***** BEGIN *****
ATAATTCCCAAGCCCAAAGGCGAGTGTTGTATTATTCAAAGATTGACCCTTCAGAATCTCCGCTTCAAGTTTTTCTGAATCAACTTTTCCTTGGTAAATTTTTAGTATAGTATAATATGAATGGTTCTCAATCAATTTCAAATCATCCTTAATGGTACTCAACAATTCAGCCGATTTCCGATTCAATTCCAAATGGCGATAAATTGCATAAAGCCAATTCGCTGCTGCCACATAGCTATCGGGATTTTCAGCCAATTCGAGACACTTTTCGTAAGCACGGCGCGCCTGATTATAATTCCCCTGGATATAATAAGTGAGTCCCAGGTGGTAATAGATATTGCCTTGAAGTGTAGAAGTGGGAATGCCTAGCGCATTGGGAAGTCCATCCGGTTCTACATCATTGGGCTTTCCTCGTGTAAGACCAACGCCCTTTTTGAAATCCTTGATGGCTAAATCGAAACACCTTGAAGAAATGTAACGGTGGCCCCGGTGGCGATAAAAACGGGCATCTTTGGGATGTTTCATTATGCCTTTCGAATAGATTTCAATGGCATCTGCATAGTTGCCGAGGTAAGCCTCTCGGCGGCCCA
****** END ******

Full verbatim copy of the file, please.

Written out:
ATAATTCCCAAGCCCAAAGGCGAGTGTTGTATTATTCAAAGATTGACCCTTCAGAATCTCCGCTTCAAGTTTTTCTGAATCAACTTTTCCTTGGTAAATTTTTAGTATAGTATAATATGAATGGTTCTCAATCAATTTCAAATCATCCTTAATGGTACTCAACAATTCAGCCGATTTCCGATTCAATTCCAAATGGCGATAAATTGCATAAAGCCAATTCGCTGCTGCCACATAGCTATCGGGATTTTCAGCCAATTCGAGACACTTTTCGTAAGCACGGCGCGCCTGATTATAATTCCCCTGGATATAATAAGTGAGTCCCAGGTGGTAATAGATATTGCCTTGAAGTGTAGAAGTGGGAATGCCTAGCGCATTGGGAAGTCCATCCGGTTCTACATCATTGGGCTTTCCTCGTGTAAGACCAACGCCCTTTTTGAAATCCTTGATGGCTAAATCGAAACACCTTGAAGAAATGTAACGGTGGCCCCGGTGGCGATAAAAACGGGCATCTTTGGGATGTTTCATTATGCCTTTCGAATAGATTTCAATGGCATCTGCATAGTTGCCGAGGTAAGCCTCTCGGCGGCCCA